Saturday, August 20, 2011

Riding Impressions of my New Two-Wheeled Conveyance

Picking up from last time, I've actually used my new bicycle.  One week after purchase, the new bike has about 50 miles on the odometer (it doesn't actually have an odometer, but that would be pretty cool).  I gone on 3 rides on the Metro Parkway bike path (boring, but convenient), and today I took it up to Stony Creek and did some riding there.  This is what I've done so far:

  • Sunday, August 14: 12.5 miles in a spotty rain to Metro Beach and back.
  • Monday, August 15: 8 miles to freedom hill and back.
  • Thursday, August 18: 12.5 miles to Metro Beach and back.
  • Today: 15.5 miles around Stony Creek.

I'm getting some use out of the bike, and, for the most part, I like it.  Here are my observations after 50 miles.
  • Road Bikes are Weird.  I expected this to be the case after riding a mountain bike for 15 years, but I'm a bit surprised as to how unnatural the riding position feels.  I'm leaning so far forward that I can't look behind myself without swerving wildly, and sometimes it feels like I'll knee myself in the stomach.  It's also a lot tougher on my hands because the pressure is concentrated between my thumb and index finger instead of over the whole hand.  I could move my hands to other places, but that puts the shifters and brakes out of reach.
  • This Bike is Light.  A very, very nice characteristic.  I like being able to put the bike in my car on my own, and gravity is less of a problem when going uphill.
  • I Feel Like the Bike is Fragile.  This may be a mental thing, but since the bike is so light and the tires so thin, I feel like the bike will shatter every time I hit a bump.  Should I really be worrying this much about the bike?
  • Shifters are Still Dumb.  This is the one thing I hate about the bike.  It's impossible to ride without either pausing to think of what flappy paddle to hit, or hitting the wrong one and muttering an unkind word under your breath.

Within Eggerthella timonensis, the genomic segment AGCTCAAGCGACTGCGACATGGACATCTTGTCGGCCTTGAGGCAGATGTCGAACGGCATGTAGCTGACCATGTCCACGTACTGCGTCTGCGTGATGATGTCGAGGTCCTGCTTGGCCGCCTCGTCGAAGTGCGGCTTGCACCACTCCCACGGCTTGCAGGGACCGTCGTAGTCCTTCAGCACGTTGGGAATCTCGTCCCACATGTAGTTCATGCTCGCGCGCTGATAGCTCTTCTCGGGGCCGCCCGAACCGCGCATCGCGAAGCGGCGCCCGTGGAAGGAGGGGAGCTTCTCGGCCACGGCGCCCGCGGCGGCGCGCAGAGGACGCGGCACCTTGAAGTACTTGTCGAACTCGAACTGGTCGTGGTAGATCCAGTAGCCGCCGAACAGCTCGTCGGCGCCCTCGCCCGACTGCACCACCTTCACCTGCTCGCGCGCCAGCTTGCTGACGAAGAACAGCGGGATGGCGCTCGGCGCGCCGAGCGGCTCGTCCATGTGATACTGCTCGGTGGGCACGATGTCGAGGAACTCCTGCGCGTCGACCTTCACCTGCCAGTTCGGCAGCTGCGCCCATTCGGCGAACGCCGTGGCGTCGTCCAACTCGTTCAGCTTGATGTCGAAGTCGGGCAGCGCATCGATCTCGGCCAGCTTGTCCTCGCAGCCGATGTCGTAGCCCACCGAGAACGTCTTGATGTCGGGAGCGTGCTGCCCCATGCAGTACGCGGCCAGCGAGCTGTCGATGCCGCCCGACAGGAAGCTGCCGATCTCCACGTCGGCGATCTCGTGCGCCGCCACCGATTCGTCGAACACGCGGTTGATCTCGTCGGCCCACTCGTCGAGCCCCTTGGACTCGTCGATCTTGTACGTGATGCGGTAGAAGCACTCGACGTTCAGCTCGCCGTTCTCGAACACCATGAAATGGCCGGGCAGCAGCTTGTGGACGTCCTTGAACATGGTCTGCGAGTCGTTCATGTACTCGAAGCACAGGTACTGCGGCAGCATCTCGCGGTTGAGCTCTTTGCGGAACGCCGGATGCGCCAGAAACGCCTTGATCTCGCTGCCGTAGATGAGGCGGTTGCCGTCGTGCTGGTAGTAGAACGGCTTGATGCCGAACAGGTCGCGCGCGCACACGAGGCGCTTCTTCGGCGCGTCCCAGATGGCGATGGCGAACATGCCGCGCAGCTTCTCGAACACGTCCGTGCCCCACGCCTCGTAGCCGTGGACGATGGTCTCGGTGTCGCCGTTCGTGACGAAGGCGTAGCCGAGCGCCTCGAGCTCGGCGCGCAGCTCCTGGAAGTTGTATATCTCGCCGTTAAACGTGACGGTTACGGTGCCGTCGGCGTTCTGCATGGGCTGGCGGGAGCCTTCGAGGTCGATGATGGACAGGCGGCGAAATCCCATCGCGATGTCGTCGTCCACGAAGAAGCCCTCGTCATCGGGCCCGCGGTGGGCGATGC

• My Feet Hurt.  On the first ride, I developed a terrible cramp in the bottom of my right foot.  Bad enough that I had to stop for a minute and make awkward facial expressions.  I blame it on the pedal cages since they kept my foot in one place and prevented me from moving my foot around to distribute the pressure at will.  I had the bike shop take the cages off on Thursday, and there were no foot problems today, so I'll consider this a problem solved.
  • But, the pedals have developed another problem.  After taking the cages off, I realized that the pedals are one-sided!  So even though I've got more freedom of movement, I have to make sure the pedal is flipped to the correct side.  This may be one of the first things I replace, and get some good, 2-sided pedals (maybe I could swap the pedals with Roy's?).
  • Other Cyclists Make Me Ashamed to Be Riding a Bicycle.  I really don't like cyclists.  I'm fine with your average cyclist, but the "serious" ones with the expensive bikes are jerks.  They never return a "hello" or a wave, and they'll fly right by you with very little clearance at high speeds and never, ever announce that they are passing.  It's almost like there's some unwritten code that they have to try and run every other person off the road.  Count me out of that club.
As I put more miles on the bike, I'm sure I'll have more thoughts on it, but I'll reiterate that I like the bike, but it's pretty awkward right now.


Katie said...

For the record, there are plenty of fast runners who are complete jerks, too. No, they don't have the whole "expensive equipment makes me better" mindset, but I've still encountered plenty of fast runners who ignore you and don't announce themselves. I think it's more general than just cyclists.

Matt said...

I'm not saying it's just cyclists. There are jerky runners, jerky skiiers, and jerky shuffleboard players. But at running speed, at worst you'd be startled. When a cyclist passes you just inches away with a 10mph speed differential, that's a recipe for a pretty big crash.

Detroit Runner(Jeff) said...

I do find that the cyclists are not as friendly. I get way more waves from runners than cyclists. I thought it was just me. Do I really need to ride 20 mph and do 100 miles on my ride to be in the club? No thanks.

Katie said...

I also think that also has to do with the act of cycling, though, rather than the temperament of cyclists. Runners generally don't bike fast because they're doing it for cross-training, and there's absolutely nothing wrong with that! Other cyclists, who are trying to get faster and are going hard (and there's nothing wrong with that, either!), may be trying to pay more attention to the road, watching out for hazards and such. Going 25+ mph can be much more dangerous than either going slower or even running hard. I'm not trying to excuse the behavior of anyone, just trying to point out that there may be more to it than just being unfriendly. (Personally, when I'm cycling on a rough surface, I'm not paying attention to cyclists on the other side of the road because 1. they're kinda far away - relatively - and 2. I'm way more interested in making sure I don't hit a giant pot hole and go flying at 18 mph)

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